A 20-year-old Tarrington man had a lucky escape when the single-engine Piper Warrior plane he had just landed at Warrnambool airport caught fire about 11am on Friday.
Desperate efforts by Air Ambulance staff at the airport to extinguish the flames failed and the fire spread to leave the plane a charred wreck.
It was owned by Ken Veal of Warrnambool who said the $60,000 plane was “a write-off”.
Mr Veal said he had owned the plane for 12 months and had not had problems with it before.
“It was Friday the 13th,” he joked.
Acting Sergeant Jarrod Chatfield of Warrnambool police said the young pilot, who was the sole occupant of the plane, had just completed a two kilometre flight circuit and was about to take off again when the engine became unresponsive.
He noticed smoke coming from the engine and left the plane uninjured.
Air Ambulance crew officer Joel Young said he and an aircraft engineer rushed to the plane with extinguishers after the pilot’s younger brother ran into the Air Ambulance hanger saying his brother’s plane was on fire.
“We got a few extinguishers off the tractor and we got the pilot away from the fire,” Mr Young said.
He said the pilot was trying to get the aircraft off the runway into a safer position when they arrived.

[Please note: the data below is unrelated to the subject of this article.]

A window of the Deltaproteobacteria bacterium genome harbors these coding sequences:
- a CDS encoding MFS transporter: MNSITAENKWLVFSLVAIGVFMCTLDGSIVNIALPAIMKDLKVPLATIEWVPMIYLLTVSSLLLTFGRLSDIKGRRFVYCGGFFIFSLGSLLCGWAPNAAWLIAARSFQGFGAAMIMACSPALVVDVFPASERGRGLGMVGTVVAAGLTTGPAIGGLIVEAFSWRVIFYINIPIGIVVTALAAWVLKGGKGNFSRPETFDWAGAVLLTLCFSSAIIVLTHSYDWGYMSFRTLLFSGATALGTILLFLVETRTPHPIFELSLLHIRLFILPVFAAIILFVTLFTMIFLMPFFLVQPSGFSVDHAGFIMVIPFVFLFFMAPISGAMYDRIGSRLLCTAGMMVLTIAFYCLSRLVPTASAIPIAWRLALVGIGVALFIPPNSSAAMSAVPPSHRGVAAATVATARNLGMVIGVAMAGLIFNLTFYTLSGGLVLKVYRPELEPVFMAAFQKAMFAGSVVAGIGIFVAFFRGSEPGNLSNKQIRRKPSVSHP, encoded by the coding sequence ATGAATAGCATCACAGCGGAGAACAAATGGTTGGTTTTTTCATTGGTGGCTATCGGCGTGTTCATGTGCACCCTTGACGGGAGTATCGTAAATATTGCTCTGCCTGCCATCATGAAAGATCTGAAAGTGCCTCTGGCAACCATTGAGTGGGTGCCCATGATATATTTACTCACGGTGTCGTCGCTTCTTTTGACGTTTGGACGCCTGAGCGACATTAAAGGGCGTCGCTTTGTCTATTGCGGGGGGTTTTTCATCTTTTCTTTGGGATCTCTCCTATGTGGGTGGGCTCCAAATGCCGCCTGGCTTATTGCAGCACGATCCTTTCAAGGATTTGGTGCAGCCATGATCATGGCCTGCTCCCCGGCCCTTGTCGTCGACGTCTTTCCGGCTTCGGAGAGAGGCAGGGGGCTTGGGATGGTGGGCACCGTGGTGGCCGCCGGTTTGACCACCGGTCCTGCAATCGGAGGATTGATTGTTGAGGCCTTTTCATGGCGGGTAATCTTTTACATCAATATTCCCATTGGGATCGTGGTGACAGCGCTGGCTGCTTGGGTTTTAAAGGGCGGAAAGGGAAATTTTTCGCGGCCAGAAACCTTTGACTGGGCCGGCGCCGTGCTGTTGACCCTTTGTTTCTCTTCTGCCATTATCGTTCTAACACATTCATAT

“We emptied the extinguishers and smothered it a little bit but then it took off again and then we had to get out of there and call the CFA.
“There was a bit of flame from underneath the bonnet as we got there and then it started transferring to the cabin.
“The wings are half filled with fuel and he was lucky that they did not ignite,” Mr Young said.
Emergency services were called at 11.24am and eight CFA appliances attended and had extinguished the blaze with foam by 11.46am.
Mr Veal said it was the first time he had hired the plane to the pilot, who had a commercial licence. The plane was also used for training pilots, he said.
Mr Veal is a keen pilot himself and said he had flown the Piper Warrior many times.
Acting Sergeant Chatfield said the Australian Transport Safety Bureau would be notified of the plane fire. The ATSB is Australia's national transport safety investigator.
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